Tuesday, February 10, 2015

Sunday TV: Looking, Girls, Togetherness

HBO's Sunday lineup continues to impress me. Girls, Looking, and new baby Togetherness share a quiet sensibility, dedication to character, and a willingness to let things get a little uncomfortable or awkward in place of the usual sitcom tropes. Over the past few season, it's been exceedingly difficult to talk about Lena Dunham and company without acknowledging the show's lack of diversity. It's gotten better, but Dunham continues to be a polarizing figure, to the point that it's almost irresponsible to write about her with the usual caveats. I'm probably in the minority, but I wanted Hannah to succeed at Iowa. My main issue? The workshop scenes are a stand-in for the kind of criticism Lena Dunham faces regularly online, and it's getting tiresome. That being said, I'm enjoying this season. I like watching these characters grow up, so to speak.

Unlike Girls and Togetherness, Looking has yet to be renewed for the next season. It's a shame if it doesn't, because there is a lot of good in it, particularly the way it shows gay men qua gay men without being "message-y." Looking excels at those smaller moments -- Ritchie's mouthing, "you okay" to Patrick, Patrick wiping away tears as he walks home alone -- things that could have easily read as treacly. The show gotten a lot of criticism for being boring or lacking a kind of sexual energy, and Patrick is a pretty unsympathetic character. I find the latter more disappointing, although understandable as the average tv audience has trouble accepting characters who are neither villain or hero, or like a Dexter or Walter White, an obvious anti-hero. People are uncomfortable with fallible humans.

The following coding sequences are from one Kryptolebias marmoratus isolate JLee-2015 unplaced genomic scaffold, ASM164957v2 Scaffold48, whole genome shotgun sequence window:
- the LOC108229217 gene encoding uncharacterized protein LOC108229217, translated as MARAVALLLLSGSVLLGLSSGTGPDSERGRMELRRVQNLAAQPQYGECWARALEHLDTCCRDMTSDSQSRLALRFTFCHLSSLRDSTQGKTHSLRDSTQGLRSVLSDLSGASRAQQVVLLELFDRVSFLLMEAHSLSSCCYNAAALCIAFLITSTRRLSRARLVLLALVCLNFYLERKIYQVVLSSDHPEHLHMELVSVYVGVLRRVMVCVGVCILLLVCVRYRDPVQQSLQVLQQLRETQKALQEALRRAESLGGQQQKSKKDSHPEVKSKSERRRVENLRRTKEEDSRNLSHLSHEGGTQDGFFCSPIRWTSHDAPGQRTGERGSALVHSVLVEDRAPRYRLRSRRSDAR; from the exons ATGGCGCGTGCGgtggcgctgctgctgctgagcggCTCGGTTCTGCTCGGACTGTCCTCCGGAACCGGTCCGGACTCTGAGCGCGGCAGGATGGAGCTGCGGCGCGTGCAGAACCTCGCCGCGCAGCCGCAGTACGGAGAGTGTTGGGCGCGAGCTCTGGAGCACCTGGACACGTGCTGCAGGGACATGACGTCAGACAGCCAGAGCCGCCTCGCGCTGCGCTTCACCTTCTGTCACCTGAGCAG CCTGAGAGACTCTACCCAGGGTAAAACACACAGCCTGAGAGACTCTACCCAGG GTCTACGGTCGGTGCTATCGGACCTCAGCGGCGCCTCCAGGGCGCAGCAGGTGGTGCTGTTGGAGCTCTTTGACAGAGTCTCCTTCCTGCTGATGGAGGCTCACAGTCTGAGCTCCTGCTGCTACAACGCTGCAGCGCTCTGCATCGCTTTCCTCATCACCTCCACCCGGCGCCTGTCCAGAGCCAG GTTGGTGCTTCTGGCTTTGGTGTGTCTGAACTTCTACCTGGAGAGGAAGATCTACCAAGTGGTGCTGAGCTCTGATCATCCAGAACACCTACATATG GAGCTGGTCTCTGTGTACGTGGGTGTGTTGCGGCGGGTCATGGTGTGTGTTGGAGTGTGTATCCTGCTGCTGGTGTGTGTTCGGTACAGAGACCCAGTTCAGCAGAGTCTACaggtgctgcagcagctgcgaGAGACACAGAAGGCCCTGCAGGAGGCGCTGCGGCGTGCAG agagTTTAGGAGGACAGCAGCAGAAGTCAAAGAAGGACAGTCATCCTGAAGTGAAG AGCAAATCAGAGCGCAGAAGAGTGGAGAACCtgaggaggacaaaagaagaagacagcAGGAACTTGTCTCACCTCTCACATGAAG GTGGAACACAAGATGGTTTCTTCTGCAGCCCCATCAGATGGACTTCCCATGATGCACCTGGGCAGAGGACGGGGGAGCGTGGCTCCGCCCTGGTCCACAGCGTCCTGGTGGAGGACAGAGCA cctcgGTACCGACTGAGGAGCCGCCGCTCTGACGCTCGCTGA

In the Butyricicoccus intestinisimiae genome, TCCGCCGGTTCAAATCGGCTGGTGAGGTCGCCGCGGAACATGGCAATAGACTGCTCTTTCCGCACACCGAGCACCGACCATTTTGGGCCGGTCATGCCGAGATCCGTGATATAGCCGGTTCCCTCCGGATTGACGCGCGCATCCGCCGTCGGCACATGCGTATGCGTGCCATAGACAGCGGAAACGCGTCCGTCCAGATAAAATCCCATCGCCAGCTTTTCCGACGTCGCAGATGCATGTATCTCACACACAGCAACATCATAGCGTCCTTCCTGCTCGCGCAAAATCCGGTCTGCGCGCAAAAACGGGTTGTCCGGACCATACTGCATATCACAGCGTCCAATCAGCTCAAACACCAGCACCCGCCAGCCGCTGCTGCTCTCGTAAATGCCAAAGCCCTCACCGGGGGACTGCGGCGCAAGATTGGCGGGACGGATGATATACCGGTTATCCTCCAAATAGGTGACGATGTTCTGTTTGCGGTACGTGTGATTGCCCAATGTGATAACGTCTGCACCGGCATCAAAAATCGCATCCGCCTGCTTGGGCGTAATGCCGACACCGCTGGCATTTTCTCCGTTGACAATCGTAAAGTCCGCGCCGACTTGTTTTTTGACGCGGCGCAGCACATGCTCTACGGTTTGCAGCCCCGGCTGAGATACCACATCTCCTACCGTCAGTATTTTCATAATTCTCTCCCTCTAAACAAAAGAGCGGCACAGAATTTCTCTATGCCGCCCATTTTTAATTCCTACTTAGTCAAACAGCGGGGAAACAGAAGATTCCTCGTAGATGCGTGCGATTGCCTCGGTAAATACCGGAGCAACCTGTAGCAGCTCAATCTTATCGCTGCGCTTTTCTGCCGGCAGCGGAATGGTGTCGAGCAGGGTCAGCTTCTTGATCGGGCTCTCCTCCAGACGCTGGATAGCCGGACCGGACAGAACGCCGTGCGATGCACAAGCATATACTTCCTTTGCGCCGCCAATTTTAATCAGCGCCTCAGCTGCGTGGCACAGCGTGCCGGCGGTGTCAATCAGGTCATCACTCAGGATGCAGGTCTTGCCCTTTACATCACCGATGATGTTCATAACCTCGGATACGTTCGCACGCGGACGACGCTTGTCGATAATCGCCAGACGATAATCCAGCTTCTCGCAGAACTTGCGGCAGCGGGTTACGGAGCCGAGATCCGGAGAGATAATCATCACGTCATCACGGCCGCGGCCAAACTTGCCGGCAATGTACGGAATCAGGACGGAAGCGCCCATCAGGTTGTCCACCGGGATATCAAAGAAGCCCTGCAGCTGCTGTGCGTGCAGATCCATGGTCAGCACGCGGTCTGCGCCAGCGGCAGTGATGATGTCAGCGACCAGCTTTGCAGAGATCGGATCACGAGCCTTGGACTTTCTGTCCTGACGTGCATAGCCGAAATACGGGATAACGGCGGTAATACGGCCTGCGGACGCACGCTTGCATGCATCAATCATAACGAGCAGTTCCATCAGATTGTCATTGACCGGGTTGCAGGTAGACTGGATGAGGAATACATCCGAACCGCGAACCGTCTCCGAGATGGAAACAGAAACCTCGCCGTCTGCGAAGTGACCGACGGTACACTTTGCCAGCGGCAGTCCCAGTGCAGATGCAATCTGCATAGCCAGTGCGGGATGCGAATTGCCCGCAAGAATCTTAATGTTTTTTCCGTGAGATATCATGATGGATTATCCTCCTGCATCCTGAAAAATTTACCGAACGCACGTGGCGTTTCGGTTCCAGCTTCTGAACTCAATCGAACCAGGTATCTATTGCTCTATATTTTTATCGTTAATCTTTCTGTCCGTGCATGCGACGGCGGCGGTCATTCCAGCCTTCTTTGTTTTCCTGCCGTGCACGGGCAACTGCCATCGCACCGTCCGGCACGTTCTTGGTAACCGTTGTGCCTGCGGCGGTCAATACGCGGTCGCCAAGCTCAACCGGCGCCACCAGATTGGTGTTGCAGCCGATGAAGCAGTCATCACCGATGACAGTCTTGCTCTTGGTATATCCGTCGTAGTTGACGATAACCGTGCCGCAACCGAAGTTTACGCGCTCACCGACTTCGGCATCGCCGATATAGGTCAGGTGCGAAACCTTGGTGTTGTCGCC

I've only seen two episodes of Togetherness, a show I had really high expectations for (and I'm a sucker for aging gen-ers because I am one), but I can't get into it. The characters are well-writtin, but it still plays into the trope that past a certain age, single people are irreparably damaged, especially single women over forty. This is where Looking has the edge. Maybe it's because queer people are "allowed" to develop horizontally instead of only vertically, or maybe I just don't like shows with only straight couples, but I can't get into it. I'm hoping this show hits its stride mid-season the way Looking did where everything just kind of clicked into place.